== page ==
22 July 2022

Doctors positive about the upcoming study in Indonesia

Brighter’s upcoming user pilot in Indonesia is set to start. We spoke with some of the supervising doctors about the state of diabetes in the country, including the challenges for patients and caregivers – and how Brighter’s Actiste® solution might potentially help.

We spoke with Dr. Octo Indrajaja, endocrinologist at RSUD Al Ihsan, and the research assistants Dr. Erika Indrajaya and Dr. Fitri Karimah who are responsible for potential participants and to enroll them in the study that takes place at the BMC Mayapada hospital and RSUD Al Ihsan.

Indonesia is facing a lot of challenges with its diabetes care. According to the research assistant, Dr. Fitri, the country is ranked fifth in the world in diagnosed cases. Undiagnosed case numbers are high too.

“There are a lot of challenges with diabetes care in Indonesia. One example is the many undiagnosed cases – we cannot start treatment for undiagnosed patients,” says Dr. Fitri.

The most significant problem though seems to be the absence of education for patients. 

“The patient’s biggest challenge is probably education. Until now, a lot of diabetic patients who have been treated for years still don’t know much about their disease,” Dr. Fitri says. ”Their lack of knowledge can affect many things, such as their health-seeking behavior and compliance,” she continues.

Providing Actiste® to people with diabetes in Indonesia might open doors to more clinical insights, about patient’s diabetes management, and easier status checks for healthcare professionals. 

“It’s a positive loop that makes patients take care of themselves better. This means fewer patients end up in critical condition, generating a more efficient healthcare system. This also makes health-care workers able to focus their attention on the things that matter,“ says Dr. Erika.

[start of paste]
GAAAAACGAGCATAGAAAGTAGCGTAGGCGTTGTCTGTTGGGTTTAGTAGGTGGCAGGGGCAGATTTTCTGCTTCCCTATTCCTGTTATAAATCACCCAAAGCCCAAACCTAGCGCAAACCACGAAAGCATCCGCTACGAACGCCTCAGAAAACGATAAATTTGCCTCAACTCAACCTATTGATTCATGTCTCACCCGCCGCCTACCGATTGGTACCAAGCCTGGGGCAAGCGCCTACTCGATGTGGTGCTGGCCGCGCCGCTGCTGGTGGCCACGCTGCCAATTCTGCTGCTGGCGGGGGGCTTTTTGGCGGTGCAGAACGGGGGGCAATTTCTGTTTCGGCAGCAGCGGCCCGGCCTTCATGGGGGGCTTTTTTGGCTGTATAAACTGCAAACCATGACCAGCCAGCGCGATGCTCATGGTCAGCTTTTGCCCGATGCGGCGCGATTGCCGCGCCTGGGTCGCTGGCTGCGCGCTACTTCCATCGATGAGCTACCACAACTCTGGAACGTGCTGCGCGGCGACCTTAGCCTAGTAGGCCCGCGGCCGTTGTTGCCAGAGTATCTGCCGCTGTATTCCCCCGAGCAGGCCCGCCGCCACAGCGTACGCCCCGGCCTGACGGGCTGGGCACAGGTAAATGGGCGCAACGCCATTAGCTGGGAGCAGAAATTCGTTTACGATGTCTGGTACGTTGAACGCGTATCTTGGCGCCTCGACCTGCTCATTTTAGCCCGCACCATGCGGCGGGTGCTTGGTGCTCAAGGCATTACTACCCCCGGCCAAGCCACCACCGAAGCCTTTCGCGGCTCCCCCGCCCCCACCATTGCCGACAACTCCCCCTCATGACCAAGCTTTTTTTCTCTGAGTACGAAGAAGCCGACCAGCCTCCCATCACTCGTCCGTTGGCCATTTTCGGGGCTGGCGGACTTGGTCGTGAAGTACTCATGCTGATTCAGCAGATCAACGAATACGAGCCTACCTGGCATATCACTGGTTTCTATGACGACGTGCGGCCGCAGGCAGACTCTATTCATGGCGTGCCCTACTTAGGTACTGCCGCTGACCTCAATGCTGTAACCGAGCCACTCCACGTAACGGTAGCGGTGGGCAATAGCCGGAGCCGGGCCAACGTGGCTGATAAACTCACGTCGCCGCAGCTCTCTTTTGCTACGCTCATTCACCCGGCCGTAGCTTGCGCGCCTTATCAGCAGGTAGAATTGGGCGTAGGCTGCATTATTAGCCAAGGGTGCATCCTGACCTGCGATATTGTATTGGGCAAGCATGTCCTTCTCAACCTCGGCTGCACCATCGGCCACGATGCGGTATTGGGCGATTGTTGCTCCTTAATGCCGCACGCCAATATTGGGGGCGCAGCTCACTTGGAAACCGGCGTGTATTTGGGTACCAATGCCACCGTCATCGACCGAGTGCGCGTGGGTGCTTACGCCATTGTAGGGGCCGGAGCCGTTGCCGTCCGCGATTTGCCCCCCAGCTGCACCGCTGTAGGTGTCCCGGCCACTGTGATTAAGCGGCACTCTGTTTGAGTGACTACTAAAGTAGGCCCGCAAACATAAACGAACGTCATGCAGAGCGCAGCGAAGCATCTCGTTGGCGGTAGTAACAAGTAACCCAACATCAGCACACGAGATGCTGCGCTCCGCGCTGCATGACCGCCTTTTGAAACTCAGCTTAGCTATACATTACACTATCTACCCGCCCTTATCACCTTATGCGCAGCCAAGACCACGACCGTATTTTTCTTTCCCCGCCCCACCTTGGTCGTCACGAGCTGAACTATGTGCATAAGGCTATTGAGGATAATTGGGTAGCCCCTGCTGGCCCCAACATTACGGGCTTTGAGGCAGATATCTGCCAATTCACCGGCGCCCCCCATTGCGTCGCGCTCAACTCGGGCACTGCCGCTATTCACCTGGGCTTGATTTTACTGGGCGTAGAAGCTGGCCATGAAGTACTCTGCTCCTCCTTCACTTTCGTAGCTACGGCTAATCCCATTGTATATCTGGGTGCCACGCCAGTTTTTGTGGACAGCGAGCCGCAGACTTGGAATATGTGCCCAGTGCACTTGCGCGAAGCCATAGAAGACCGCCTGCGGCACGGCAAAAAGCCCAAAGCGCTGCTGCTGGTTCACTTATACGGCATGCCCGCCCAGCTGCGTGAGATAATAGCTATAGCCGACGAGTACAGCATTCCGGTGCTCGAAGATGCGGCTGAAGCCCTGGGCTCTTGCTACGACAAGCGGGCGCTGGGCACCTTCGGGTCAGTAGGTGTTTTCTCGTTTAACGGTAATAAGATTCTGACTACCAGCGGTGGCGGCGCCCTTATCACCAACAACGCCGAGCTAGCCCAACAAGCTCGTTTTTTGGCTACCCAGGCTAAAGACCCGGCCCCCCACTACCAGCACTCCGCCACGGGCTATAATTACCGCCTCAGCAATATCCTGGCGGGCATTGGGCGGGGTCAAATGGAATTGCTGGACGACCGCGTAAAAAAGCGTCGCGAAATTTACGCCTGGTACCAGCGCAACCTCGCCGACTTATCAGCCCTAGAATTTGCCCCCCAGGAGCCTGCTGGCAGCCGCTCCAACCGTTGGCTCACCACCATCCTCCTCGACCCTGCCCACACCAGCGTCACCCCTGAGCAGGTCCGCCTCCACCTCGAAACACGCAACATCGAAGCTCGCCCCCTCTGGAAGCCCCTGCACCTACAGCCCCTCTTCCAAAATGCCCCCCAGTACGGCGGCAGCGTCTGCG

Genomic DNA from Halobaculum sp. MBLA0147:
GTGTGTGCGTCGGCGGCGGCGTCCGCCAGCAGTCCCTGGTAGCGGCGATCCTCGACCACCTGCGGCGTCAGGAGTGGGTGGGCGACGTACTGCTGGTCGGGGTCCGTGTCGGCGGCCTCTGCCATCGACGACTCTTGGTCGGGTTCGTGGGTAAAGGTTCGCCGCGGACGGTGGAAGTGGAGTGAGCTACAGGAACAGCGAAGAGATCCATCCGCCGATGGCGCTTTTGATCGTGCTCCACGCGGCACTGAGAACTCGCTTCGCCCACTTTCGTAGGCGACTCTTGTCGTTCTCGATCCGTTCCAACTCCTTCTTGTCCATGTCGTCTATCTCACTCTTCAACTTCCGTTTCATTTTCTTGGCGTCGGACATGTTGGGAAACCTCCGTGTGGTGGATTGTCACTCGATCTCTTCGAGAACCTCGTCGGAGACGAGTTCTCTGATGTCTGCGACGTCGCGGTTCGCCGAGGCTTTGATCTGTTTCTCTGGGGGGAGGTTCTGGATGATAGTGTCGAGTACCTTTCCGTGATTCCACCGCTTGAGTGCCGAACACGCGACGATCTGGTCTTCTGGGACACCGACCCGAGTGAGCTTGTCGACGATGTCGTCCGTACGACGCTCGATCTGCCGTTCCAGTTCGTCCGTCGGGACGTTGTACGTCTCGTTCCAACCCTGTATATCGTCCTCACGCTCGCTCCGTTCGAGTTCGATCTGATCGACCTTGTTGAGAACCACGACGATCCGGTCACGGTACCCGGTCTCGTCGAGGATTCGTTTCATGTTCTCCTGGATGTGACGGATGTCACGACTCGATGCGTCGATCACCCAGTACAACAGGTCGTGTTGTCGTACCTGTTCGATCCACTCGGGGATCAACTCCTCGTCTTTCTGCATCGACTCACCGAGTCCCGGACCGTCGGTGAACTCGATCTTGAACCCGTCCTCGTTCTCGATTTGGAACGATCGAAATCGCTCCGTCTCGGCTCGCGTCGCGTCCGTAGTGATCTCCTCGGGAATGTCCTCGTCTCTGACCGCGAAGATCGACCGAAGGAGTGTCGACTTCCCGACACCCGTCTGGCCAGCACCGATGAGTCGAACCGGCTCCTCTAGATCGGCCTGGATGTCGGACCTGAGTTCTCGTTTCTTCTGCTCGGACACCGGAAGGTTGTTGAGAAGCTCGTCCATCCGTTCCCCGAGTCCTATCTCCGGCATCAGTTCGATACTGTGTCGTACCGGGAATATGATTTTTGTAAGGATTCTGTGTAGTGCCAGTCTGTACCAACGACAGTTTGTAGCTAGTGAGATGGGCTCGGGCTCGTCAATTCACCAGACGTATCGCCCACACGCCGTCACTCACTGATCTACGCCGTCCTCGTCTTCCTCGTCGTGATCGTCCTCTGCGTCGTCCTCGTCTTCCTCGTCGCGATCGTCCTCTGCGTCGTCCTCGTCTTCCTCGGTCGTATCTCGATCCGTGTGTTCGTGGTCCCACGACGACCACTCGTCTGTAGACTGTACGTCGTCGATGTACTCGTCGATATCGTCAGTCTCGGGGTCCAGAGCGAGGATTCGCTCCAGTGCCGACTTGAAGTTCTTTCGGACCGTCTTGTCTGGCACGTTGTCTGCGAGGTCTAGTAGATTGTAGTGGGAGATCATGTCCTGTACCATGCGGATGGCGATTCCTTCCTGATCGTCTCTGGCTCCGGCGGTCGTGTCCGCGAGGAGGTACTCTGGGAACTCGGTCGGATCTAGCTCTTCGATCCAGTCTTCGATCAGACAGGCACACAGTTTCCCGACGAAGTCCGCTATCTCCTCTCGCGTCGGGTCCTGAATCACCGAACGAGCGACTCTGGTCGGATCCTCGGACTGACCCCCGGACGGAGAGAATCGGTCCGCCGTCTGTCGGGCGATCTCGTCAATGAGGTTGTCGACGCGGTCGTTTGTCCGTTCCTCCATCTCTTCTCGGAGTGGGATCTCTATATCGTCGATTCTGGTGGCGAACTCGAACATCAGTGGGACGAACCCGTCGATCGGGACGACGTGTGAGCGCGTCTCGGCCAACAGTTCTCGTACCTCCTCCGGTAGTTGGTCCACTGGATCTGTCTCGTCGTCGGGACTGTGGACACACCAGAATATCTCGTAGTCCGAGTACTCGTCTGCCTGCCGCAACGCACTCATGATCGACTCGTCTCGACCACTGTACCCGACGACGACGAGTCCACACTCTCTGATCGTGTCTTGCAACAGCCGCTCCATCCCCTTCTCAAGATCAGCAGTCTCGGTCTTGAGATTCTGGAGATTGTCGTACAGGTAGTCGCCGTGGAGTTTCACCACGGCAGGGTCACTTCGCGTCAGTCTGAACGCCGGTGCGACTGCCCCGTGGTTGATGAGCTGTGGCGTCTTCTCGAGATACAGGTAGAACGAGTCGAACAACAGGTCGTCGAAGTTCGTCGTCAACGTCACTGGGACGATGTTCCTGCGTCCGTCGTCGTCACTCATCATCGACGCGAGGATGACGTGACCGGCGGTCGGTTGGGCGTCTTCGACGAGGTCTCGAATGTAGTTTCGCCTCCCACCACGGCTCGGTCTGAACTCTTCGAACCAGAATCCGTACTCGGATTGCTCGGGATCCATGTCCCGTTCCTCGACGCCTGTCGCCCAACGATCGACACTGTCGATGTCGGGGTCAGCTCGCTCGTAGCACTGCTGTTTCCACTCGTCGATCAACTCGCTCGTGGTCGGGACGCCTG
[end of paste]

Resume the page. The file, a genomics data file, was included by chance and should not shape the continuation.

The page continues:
“When given more data, I think most health practitioners agree that they can make better recommendations for their patients.”

In Indonesia, many people with diabetes only measure their blood glucose levels at the country’s hospitals. This makes it hard for doctors to provide personalized treatment recommendations for patients. With the help of the data provided by the Actiste®, this could be mitigated in the future. The study sets out to evaluate this.

“When given more data, I think most health practitioners agree that they can make better recommendations for their patients,” says Dr. Erika Indrajaya.

Clinical insights provided by patients can aid decision-making for healthcare workers working with diabetes care. Expectations for the study are high.

“Hopefully we can decide whether the patient needs education about their disease or not after we get the data,” says Dr. Octo Indradjaja. “We get the ability to see if there is any difference in terms of compliance between insulin patients and oral medication-only patients.”

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